'Of Course I'm Listening To You,' Says Husband Who Is Actually Thinking About Medieval Siege Warfare Tactics
Family · Mar 27, 2024 · BabylonBee.com

ANAHEIM, CA — Sources in the Paulson household confirmed Monday that when Jenny Paulson asked her husband Ben, "Are you listening to me?", he had actually been thinking about medieval siege warfare tactics.

According to sources, Jenny was telling yet another story about a trivial thing that happened at work that affected several of her work friends whom Paul did not know. Clearly, nothing being relayed was needed for Paul to navigate any portion of his day correctly or efficiently. He also knew from experience that Jenny was not looking for any solutions or advice, nor was the story supposed to have a real purpose or point.

"So then Alice, Stephanie, and Candace all got written up, but only because Tracy didn't feel like filling out the requisition form! Can you believe that?" asked Jenny. "Ben? Are you even listening to me?"

According to sources, Ben eventually responded, "What? Oh, of course I'm listening to you."

But even as he nodded along in a perfunctory manner and added the occasional "mm-hmm's" at what he guessed were the breaks in Jenny's story, Ben was thinking about medieval siege warfare the entire time.

Man, what can beat a counterweight trebuchet? Nothing. That's what. Nothing is going to stop a 200 lb. rock launched at a 45 degree angle at 45 miles per hour. That's like 13,000 pounds of force — at range! Glorious! Move over, lame onager.


Man, it would have been rad if King Philip VI could've deployed trebuchets at the battle of Crécy. He certainly wouldn't have lost all those mounted knights charging uphill against heavily defended longbowmen across those long stretches of muddy terrain.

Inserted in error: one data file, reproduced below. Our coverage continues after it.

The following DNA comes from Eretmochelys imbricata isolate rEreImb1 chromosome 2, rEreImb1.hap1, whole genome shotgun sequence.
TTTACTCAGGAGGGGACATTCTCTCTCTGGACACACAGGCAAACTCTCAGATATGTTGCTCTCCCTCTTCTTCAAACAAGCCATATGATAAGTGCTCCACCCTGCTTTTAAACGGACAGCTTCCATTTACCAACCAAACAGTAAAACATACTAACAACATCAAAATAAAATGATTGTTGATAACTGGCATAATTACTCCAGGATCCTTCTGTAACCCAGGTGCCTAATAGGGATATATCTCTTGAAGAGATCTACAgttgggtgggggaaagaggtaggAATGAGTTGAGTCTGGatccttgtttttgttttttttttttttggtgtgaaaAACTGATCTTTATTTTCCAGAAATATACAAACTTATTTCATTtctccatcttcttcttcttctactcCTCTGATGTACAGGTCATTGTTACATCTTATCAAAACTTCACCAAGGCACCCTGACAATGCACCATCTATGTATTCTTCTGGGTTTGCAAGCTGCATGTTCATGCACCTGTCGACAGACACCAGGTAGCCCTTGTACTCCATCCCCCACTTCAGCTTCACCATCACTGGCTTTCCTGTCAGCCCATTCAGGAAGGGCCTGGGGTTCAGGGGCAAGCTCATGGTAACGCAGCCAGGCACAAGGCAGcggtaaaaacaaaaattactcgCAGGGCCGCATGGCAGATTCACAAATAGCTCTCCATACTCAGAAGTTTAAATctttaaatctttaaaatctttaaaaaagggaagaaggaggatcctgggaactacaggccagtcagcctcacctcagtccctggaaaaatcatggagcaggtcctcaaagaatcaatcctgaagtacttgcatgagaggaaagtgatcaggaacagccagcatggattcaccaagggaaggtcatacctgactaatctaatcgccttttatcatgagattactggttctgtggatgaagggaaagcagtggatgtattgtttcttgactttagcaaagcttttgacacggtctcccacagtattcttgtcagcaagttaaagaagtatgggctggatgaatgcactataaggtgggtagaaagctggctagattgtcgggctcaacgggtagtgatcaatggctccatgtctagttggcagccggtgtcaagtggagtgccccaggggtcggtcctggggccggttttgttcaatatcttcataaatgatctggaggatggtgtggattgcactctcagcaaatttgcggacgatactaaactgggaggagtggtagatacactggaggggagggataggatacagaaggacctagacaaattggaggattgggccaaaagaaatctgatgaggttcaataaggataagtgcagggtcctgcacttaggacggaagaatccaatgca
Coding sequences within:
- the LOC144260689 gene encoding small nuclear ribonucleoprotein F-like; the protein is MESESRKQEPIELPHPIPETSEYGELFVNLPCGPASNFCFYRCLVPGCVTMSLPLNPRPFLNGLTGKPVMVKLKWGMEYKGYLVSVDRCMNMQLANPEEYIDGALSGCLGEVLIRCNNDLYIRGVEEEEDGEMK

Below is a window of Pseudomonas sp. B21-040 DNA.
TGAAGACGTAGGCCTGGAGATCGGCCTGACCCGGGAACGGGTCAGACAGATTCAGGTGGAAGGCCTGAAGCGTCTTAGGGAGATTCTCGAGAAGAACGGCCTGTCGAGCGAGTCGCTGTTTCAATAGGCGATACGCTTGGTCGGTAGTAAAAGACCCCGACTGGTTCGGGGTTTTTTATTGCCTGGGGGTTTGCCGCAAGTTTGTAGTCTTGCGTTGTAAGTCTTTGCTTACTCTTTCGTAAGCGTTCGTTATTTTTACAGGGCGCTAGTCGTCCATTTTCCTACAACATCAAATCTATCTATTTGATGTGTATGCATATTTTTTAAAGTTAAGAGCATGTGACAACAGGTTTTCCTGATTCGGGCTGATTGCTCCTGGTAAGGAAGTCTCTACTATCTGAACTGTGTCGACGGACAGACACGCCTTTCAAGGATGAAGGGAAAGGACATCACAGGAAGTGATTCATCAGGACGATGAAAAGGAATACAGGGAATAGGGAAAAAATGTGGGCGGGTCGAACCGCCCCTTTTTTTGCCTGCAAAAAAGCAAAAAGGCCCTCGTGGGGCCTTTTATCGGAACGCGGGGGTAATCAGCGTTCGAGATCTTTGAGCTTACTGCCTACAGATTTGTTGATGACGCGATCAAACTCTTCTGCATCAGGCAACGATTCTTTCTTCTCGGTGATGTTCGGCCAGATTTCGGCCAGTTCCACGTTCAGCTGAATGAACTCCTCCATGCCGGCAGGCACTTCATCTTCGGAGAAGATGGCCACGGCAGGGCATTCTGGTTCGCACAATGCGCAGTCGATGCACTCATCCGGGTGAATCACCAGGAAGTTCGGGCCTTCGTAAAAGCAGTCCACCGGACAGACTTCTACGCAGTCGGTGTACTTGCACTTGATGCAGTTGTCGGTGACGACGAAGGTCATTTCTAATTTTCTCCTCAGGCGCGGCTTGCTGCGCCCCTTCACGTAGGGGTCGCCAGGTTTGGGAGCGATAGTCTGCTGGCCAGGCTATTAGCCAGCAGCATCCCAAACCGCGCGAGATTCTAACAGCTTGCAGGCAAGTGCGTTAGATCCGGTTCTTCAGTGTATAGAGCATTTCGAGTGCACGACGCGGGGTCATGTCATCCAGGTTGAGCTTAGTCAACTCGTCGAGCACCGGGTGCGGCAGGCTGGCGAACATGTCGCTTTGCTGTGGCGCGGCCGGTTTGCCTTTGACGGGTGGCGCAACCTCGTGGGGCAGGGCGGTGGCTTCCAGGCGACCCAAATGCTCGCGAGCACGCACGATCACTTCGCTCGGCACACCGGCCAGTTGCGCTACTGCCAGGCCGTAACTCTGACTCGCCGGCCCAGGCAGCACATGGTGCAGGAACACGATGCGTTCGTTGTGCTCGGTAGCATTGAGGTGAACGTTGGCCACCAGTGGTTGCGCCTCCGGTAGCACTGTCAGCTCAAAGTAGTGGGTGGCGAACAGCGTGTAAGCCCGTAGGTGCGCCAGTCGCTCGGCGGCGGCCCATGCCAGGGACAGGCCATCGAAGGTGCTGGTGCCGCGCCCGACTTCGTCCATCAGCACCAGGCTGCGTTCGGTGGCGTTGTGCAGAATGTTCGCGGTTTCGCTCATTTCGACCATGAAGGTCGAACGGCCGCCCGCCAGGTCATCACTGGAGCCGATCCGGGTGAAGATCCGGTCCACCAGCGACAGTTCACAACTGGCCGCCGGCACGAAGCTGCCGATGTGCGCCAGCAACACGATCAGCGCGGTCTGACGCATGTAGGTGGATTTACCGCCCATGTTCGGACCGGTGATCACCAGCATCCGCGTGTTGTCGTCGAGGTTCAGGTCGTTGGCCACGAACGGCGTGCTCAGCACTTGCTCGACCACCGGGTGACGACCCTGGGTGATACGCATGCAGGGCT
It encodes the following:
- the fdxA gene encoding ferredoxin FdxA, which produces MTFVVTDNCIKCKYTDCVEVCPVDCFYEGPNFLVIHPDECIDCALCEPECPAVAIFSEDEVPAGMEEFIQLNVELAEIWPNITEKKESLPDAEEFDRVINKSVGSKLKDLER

Siege warfare was so central to war strategy back in the days of the Crusades and the Hundred Years' War. You couldn't just bypass a castle or fortified city. Defenders would come out and wreak havoc on your rear guard and supply trains. So, if I was going to win a war back then, there was no question of avoiding the strongly fortified castles.


So, I'm setting up a siege and cutting off their supplies instead. Cut off their food and water. Maybe even utilizing the usual psychological tactics of making loud noises or launching rotting, diseased corpses into their walled position. That might be enough to dislodge the defenders in a timely manner. Saladin successfully took back Jerusalem by making the Crusaders surrender like that.


But maybe I don't have weeks of time like Saladin. I'd have to beat the stone walls. Tall siege towers concealing warriors and ladders, maybe? But they're flammable and vulnerable. Using sappers to dig tunnels and undermine the walls? Again, that takes way too much time. You know what knocks down stone walls? Trebuchets. Counterweighted trebuchets are the way you want to go. Maybe trebuchets are always the answer?

"Hmm, yeah maybe," Ben said out loud.

"What?" replied Jenny.

At publishing time, Jenny was still telling the same story and Ben was beginning to think about how rad the Knights Templar were.

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